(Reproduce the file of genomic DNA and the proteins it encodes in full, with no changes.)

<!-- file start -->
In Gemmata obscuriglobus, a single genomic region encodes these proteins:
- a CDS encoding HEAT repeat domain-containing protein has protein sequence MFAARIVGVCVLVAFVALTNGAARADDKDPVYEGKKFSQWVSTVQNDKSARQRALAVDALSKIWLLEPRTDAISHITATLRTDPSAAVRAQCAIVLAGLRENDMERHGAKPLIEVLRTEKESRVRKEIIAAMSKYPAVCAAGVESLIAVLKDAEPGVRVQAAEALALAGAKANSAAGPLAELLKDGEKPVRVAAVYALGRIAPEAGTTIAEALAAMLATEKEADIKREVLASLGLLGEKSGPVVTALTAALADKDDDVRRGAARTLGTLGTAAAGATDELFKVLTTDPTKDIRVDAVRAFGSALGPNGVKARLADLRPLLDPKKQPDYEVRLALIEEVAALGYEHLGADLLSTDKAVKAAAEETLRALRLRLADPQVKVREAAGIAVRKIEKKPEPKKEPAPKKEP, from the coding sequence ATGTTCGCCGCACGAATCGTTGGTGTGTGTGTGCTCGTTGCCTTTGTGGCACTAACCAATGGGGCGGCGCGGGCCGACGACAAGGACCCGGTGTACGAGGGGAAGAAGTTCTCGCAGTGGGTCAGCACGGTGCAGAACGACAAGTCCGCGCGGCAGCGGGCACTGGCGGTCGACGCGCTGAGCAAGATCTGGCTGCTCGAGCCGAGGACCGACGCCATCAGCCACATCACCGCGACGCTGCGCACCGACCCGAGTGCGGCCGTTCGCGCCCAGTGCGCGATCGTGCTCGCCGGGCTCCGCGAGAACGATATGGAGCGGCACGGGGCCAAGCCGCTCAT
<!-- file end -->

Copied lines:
In Gemmata obscuriglobus, a single genomic region encodes these proteins:
- a CDS encoding HEAT repeat domain-containing protein has protein sequence MFAARIVGVCVLVAFVALTNGAARADDKDPVYEGKKFSQWVSTVQNDKSARQRALAVDALSKIWLLEPRTDAISHITATLRTDPSAAVRAQCAIVLAGLRENDMERHGAKPLIEVLRTEKESRVRKEIIAAMSKYPAVCAAGVESLIAVLKDAEPGVRVQAAEALALAGAKANSAAGPLAELLKDGEKPVRVAAVYALGRIAPEAGTTIAEALAAMLATEKEADIKREVLASLGLLGEKSGPVVTALTAALADKDDDVRRGAARTLGTLGTAAAGATDELFKVLTTDPTKDIRVDAVRAFGSALGPNGVKARLADLRPLLDPKKQPDYEVRLALIEEVAALGYEHLGADLLSTDKAVKAAAEETLRALRLRLADPQVKVREAAGIAVRKIEKKPEPKKEPAPKKEP, from the coding sequence ATGTTCGCCGCACGAATCGTTGGTGTGTGTGTGCTCGTTGCCTTTGTGGCACTAACCAATGGGGCGGCGCGGGCCGACGACAAGGACCCGGTGTACGAGGGGAAGAAGTTCTCGCAGTGGGTCAGCACGGTGCAGAACGACAAGTCCGCGCGGCAGCGGGCACTGGCGGTCGACGCGCTGAGCAAGATCTGGCTGCTCGAGCCGAGGACCGACGCCATCAGCCACATCACCGCGACGCTGCGCACCGACCCGAGTGCGGCCGTTCGCGCCCAGTGCGCGATCGTGCTCGCCGGGCTCCGCGAGAACGATATGGAGCGGCACGGGGCCAAGCCGCTCAT